Today I met my student, who I will call Zaniyah for this blog to maintain her privacy. We had a great time and the half hour flew by. Zaniyah is a second grader, and right away when I met her she seemed bright, and open to whatever it was that I had planned for her. I felt a bit unprepared, but all went well! I started by introducing myself and telling her my favorite animal (a penguin, of course, so I gave her a happy feet sticker. I just happened to have those on hand ). I asked her a little about herself, and then we began testing with an interest inventory. She loved answering questions, so this was easy. From the interest inventory and my early conversation with Zaniyah, I knew that she liked animals and art, and was fairly enthusiastic about reading as well. She struggled a little to think of books that she had recently read, so I knew that reading wasn’t her passion (at least not yet!) but she still considers herself a good reader. My favorite fact from the Interest Inventory: she has a pet hamster named Justin, and her favorite TV show is about Big Foot. Who could have guessed?!
After the interest inventory, I asked Zaniyah to read a leveled reader book entitled The Mailman’s Hat (level K) while I took notes on a running record/miscue analysis. She read it fairly quickly, going smoothly from word to word except when she encountered words she didn’t know. She didn’t respond to punctuation well, either, often ignoring periods and commas to continue conquering the words on the page. Although she didn’t mind the reading, I could tell that she was motivated to finish the book so that she could stop focusing so hard on sounding out unfamiliar words. This brings me to my next topic: what she did when she encountered unfamiliar words. Zaniyah admitted to me later in the Burke Reading interview that when she sees a word she doesn’t know, her instinct is to skip over it. If she doesn’t skip it, she relies on phonics primarily to sound it out. The running record confirmed this, as she used phonics to get through the word “chase” initially mispronouncing it “chass (rhymes with mass)” but later sounding it out and correcting herself to say “chase.” Sometimes she relied on meaning (semantics) instead of phonics, however, substituting “house” for “homes” and “mailbox” for “boxes.” Quantitatively, the running record shows that Zaniyah was at an 89% accuracy rate with this K-level book. I will probably try the J-level book (which conveniently is about animals!) for her next Monday when we meet again, and see if this will be more in the prime of her instructional level—90% to 95%.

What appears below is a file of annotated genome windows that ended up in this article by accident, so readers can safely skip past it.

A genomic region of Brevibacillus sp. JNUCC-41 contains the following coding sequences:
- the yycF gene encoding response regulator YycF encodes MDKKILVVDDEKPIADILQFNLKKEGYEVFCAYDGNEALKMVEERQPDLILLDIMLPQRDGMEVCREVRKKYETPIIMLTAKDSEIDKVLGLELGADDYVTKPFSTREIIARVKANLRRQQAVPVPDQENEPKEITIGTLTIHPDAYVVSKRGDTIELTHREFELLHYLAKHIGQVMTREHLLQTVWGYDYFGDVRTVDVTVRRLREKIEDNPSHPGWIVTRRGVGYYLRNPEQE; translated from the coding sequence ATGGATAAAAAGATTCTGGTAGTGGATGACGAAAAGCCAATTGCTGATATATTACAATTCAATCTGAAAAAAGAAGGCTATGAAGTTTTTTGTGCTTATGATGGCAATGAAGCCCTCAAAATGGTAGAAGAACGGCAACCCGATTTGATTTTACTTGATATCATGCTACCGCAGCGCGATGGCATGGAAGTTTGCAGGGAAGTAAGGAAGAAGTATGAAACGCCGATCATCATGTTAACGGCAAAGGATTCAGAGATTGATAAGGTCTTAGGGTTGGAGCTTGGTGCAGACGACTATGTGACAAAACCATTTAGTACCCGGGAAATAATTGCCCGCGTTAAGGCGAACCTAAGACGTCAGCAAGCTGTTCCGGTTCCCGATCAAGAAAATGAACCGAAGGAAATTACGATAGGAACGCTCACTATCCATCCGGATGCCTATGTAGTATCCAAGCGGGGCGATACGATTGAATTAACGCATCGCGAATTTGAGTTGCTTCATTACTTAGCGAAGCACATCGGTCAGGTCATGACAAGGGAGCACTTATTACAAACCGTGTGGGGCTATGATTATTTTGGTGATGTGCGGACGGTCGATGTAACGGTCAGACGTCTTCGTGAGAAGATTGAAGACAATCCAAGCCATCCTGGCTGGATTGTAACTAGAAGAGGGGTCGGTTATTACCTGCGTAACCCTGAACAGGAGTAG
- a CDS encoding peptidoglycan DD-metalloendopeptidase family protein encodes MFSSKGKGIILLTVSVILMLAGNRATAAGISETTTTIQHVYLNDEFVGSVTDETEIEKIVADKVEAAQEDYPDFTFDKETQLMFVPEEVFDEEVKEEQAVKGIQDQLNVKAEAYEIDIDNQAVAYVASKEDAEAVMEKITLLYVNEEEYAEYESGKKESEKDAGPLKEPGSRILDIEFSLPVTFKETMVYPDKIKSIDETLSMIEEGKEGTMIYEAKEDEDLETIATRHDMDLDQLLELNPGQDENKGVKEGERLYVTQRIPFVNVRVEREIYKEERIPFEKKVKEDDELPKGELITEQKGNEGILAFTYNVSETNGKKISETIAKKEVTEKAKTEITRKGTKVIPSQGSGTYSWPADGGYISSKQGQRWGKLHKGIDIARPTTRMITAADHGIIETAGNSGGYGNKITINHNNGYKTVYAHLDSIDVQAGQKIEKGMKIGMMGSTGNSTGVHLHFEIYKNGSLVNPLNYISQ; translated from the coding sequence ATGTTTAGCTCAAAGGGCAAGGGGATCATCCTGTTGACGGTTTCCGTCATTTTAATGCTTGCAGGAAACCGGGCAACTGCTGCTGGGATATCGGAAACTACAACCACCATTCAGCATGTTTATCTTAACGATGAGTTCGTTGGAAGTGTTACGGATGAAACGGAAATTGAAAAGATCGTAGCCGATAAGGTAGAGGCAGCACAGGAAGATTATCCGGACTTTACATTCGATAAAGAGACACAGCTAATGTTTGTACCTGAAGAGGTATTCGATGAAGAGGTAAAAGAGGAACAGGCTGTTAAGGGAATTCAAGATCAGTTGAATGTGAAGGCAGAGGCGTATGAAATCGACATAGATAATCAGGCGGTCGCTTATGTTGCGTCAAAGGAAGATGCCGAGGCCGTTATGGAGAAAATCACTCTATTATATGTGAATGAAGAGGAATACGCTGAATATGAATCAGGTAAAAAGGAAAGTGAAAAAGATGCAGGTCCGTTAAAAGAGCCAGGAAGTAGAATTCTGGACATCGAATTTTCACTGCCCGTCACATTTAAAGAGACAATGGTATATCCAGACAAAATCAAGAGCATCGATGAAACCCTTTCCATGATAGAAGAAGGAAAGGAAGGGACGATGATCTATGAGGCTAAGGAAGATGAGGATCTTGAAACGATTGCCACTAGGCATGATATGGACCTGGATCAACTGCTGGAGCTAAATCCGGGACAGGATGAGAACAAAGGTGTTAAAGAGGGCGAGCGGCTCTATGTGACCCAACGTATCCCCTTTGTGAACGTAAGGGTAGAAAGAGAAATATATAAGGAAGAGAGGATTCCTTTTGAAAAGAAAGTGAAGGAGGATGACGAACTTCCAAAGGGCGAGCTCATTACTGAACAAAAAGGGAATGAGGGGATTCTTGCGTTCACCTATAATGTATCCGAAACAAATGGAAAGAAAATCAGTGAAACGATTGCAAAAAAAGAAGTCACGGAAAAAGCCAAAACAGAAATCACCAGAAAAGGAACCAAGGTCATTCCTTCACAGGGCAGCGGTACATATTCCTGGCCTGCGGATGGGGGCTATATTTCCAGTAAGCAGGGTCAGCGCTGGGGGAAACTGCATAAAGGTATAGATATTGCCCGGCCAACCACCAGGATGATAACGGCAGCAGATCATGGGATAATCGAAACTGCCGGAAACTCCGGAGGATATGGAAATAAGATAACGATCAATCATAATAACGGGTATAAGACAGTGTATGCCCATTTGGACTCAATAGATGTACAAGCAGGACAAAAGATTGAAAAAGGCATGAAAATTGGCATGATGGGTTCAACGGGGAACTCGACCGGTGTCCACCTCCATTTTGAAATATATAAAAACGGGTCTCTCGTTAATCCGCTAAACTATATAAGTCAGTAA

After reading the book, she proceeded to answer all but 1 of 10 questions correctly on a benchmark quick check over the book’s content. Her comprehension level was very high, for being borderline instructional and frustration levels of reading.
Lastly, we looked at the Burke Reading Interview…She mentioned a boy in her class, who we will call Mordecai, who was a good reader. She claimed Mordecai was a good reader because he practices a lot, spending lots of time reading, and because he sounds it out when he comes to words he doesn’t know. Zaniyah says she would help a struggling reader by showing them the parts of the unknown word that they do know, and splitting it up into these smaller chunks. She also expects her teacher to do the same. She believes her mom taught her to read by starting with easy books that have few words on each page. She considers herself a good reader because she likes to think about what she reads. I thought this last comment was the most interesting because it is definitely not how I would think about what makes a good reader at that age. I always thought of speed (words per minute) and how strong vocabulary was. I like her perspective, though, and I think it shows maturity and an understanding of reading as involving comprehension.
After this Burke reading interview, she had done so much already, so I gave her a break and we read my favorite book, The Library Lion (Michelle Knudsen) for a few minutes. She did a lot in a short time! Next time I will have a better idea of what she likes and how fast she moves though tests, so I think I will be more prepared.